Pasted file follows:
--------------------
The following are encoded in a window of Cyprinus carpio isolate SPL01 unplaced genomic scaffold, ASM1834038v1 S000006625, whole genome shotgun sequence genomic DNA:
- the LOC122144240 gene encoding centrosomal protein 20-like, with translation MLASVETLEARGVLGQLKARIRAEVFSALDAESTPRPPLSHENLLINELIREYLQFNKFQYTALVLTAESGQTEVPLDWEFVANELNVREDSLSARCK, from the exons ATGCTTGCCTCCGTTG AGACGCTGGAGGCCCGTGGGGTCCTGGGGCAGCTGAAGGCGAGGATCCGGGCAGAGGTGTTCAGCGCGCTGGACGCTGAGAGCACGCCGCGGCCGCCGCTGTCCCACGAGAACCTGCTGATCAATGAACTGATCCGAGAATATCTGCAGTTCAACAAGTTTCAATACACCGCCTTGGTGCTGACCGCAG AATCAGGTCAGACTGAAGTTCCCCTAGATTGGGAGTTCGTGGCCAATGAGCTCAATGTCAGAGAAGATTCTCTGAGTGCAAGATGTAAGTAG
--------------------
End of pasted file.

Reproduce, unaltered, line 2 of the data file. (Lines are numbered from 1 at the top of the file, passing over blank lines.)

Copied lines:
- the LOC122144240 gene encoding centrosomal protein 20-like, with translation MLASVETLEARGVLGQLKARIRAEVFSALDAESTPRPPLSHENLLINELIREYLQFNKFQYTALVLTAESGQTEVPLDWEFVANELNVREDSLSARCK, from the exons ATGCTTGCCTCCGTTG AGACGCTGGAGGCCCGTGGGGTCCTGGGGCAGCTGAAGGCGAGGATCCGGGCAGAGGTGTTCAGCGCGCTGGACGCTGAGAGCACGCCGCGGCCGCCGCTGTCCCACGAGAACCTGCTGATCAATGAACTGATCCGAGAATATCTGCAGTTCAACAAGTTTCAATACACCGCCTTGGTGCTGACCGCAG AATCAGGTCAGACTGAAGTTCCCCTAGATTGGGAGTTCGTGGCCAATGAGCTCAATGTCAGAGAAGATTCTCTGAGTGCAAGATGTAAGTAG